‘They said it couldn’t happen here.’

I haven’t yet finished reading Sinclair Lewis’ 1935 novel It Can’t Happen Here. I’ve been trying to read it for months. I borrowed it from the library twice and still haven’t made it to the last page. I know how it ends, though, and it leaves more questions than answers.

Written between the world wars and at a time when Hitler’s true motives were unknown to most Americans, the novel describes the rise of a fascist American demagogue who turns the United States into a dictatorship. It’s an unsettling read. Until yesterday, it was speculative fiction. Now, it’s almost an instruction manual.

Sorry, Sinclair. Turns out it can happen here.

Today I attended a symposium on digital collections. I’d been really excited about going, and I wound up getting a lot out of the day, but this morning my heart just wasn’t in it. As I walked from the bus stop to the venue my thoughts were, naturally enough, given over to the news from America and what that would mean for me, an educated twenty-something white lady from the Antipodes.

In the last eight years, has American politics directly affected my day-to-day life? No. Has it affected the laws I live under and the way I view government? A little bit, but overall not much. Will the new administration affect my day-to-day life? Possibly, but there’s an ocean and layers of government between us, not all members of which will be receptive to his ideas. I’m fortunate to be so far away.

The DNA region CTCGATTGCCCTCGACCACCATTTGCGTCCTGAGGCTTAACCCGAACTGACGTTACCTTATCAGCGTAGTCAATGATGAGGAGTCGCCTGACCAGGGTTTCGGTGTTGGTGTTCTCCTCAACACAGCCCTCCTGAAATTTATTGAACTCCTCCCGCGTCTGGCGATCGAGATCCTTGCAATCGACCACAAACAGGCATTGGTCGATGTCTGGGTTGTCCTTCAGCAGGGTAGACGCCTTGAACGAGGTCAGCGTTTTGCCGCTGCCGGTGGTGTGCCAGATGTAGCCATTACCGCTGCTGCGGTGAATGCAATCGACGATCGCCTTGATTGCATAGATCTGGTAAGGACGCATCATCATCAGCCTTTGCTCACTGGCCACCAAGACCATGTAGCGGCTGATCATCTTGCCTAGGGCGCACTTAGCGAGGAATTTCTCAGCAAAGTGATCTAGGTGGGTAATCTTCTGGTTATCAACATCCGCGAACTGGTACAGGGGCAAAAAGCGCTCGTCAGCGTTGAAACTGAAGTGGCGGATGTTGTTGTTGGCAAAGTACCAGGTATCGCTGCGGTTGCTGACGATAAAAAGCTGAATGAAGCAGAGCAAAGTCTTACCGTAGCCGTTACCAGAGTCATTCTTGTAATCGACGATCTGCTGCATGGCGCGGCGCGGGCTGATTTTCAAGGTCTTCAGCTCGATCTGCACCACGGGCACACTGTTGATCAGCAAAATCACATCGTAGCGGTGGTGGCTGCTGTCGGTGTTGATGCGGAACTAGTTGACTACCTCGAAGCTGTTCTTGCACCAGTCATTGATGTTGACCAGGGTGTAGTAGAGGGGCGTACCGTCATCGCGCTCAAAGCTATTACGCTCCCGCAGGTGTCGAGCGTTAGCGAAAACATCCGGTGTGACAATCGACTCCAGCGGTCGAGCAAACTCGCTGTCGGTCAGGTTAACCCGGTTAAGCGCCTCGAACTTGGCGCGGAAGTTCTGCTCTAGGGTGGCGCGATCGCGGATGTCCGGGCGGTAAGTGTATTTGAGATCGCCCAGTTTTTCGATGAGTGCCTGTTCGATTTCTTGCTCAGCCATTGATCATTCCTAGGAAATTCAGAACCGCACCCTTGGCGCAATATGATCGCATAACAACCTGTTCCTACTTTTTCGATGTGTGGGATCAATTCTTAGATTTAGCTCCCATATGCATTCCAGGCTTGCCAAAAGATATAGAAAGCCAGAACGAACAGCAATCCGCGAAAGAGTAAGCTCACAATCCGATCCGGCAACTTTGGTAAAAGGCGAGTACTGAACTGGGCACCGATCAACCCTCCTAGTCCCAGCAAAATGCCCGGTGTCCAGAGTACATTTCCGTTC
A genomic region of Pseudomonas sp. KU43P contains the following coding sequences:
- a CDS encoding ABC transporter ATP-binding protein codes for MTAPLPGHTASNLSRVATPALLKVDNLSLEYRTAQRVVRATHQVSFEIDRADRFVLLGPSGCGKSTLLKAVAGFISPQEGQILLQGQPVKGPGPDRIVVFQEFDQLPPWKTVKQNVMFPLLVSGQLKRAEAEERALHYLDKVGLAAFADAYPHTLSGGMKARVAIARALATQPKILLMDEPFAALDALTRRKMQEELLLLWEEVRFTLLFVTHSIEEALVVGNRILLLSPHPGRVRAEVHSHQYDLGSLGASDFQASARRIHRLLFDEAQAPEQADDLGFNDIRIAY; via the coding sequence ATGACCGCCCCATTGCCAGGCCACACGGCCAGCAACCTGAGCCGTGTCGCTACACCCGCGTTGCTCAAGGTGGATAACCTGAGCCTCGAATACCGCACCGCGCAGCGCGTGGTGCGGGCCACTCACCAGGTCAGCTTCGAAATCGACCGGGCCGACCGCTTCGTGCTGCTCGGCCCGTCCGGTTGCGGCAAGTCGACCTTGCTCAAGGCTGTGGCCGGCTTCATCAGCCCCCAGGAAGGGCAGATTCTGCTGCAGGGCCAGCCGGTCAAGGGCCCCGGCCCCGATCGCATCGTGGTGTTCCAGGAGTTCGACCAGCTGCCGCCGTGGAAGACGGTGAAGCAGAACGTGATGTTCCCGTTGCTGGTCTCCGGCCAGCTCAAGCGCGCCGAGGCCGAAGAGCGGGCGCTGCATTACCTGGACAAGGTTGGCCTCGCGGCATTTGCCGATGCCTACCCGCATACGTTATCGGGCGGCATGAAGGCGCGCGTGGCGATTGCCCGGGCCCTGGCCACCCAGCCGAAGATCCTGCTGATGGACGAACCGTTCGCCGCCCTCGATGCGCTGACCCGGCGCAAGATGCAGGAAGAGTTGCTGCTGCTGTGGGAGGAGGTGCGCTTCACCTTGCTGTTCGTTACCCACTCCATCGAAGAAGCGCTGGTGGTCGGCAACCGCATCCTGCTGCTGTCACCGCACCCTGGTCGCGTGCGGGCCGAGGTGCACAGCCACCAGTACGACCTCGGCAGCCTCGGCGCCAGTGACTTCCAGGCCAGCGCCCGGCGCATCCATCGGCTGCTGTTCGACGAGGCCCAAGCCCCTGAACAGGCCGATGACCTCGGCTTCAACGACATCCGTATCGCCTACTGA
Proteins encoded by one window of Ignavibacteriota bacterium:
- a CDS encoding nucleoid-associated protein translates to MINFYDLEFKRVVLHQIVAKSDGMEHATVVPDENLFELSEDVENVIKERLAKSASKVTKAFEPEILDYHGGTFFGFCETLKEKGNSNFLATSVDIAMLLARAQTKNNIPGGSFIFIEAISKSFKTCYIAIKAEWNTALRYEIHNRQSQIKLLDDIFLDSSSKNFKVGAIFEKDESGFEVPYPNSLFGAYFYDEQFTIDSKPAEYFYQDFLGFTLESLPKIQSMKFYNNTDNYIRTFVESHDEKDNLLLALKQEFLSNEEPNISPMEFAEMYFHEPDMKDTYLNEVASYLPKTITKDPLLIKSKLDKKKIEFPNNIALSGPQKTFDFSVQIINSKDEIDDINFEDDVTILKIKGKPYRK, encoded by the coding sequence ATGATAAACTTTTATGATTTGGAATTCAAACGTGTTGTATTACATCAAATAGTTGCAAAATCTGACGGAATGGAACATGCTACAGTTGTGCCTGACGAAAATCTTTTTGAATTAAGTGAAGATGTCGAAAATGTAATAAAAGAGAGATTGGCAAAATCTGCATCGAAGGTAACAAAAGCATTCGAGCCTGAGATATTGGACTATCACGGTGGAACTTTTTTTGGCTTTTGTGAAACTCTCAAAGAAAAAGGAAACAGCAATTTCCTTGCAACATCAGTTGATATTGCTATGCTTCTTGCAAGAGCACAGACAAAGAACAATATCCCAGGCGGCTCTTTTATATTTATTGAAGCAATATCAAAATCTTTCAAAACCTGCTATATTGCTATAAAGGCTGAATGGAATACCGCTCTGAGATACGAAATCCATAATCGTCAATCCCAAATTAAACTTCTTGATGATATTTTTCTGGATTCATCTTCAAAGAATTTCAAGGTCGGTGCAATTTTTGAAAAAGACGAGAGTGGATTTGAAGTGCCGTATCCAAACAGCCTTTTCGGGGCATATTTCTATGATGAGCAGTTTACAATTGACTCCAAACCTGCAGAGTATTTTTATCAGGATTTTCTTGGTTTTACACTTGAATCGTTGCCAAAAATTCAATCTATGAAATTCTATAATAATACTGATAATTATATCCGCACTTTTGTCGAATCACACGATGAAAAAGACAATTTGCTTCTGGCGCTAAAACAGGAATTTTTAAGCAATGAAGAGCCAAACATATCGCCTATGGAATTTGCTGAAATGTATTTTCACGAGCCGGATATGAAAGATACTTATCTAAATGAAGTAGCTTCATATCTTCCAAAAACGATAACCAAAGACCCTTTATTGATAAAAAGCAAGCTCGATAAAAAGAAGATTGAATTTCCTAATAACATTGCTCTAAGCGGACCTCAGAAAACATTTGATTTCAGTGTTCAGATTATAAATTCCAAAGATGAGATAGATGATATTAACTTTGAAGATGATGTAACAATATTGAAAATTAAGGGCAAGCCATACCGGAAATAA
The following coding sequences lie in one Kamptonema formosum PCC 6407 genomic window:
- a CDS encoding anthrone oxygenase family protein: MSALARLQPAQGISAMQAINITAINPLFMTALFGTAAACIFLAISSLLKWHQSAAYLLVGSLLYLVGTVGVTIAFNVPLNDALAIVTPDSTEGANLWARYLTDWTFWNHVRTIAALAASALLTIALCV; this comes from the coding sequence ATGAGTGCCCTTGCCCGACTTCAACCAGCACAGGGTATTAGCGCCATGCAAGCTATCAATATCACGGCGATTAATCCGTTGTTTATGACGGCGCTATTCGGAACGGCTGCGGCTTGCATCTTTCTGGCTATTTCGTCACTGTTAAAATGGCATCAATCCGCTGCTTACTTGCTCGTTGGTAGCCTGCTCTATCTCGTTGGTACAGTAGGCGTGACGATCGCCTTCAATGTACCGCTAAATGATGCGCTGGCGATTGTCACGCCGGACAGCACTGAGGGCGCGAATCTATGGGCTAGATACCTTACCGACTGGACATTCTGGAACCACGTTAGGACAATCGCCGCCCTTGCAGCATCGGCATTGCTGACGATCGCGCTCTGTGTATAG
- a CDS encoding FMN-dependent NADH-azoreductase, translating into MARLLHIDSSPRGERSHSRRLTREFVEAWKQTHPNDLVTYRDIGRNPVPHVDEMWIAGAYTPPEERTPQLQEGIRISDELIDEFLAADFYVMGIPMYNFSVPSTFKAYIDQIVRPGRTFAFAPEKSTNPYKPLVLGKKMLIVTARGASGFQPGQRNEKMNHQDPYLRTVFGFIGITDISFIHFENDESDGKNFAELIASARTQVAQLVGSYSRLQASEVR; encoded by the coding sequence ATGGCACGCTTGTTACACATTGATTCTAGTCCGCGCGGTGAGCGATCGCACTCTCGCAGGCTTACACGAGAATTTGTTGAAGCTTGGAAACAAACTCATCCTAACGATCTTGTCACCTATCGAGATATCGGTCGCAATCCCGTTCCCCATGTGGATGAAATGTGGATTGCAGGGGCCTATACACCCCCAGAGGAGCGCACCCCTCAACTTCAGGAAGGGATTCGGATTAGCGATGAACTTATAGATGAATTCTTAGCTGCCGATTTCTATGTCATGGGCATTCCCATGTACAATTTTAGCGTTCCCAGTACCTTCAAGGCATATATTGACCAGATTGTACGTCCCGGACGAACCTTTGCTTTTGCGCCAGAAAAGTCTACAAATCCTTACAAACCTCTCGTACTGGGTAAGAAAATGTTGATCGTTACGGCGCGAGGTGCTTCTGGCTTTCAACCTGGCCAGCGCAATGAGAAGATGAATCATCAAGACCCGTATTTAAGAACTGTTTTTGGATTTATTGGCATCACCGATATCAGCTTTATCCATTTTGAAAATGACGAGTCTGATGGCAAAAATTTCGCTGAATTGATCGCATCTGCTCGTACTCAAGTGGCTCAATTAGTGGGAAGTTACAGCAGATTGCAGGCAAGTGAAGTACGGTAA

Am I in any position to affect or change anything in America? Concretely? Practically? No. No I am not.

But what can I do? I can act locally. I can ensure that what has come to pass abroad does not rear its ugly head in my city. I can support, with my time and/or money, causes and organisations that seek to better our society for all who live here. I can raise awareness of good people doing, saying and thinking good things. 

Most of all, I can use my skills as an archivist and a librarian to take information and information literacy to the masses. If people are gonna get all their information from Google and Facebook, let’s try to make that information reliable and accurate, and show people what they might be missing. If people are currently inclined to believe everything they hear, let’s gently educate them of the perils of that habit. If people are being ill-treated as a direct result of the election, let’s show them how they can record and preserve their experiences.

I can’t change the world, but I can record it.

This realisation has helped me process the news from abroad. At first, like most people, I was upset, anxious and terrified. Deep down I still am all those things, but I can’t be those forever, and my privilege enables me to focus on practical steps. The world needs people who can document these uncertain times. I can only hope to be one of those people. Without hope, we are truly finished.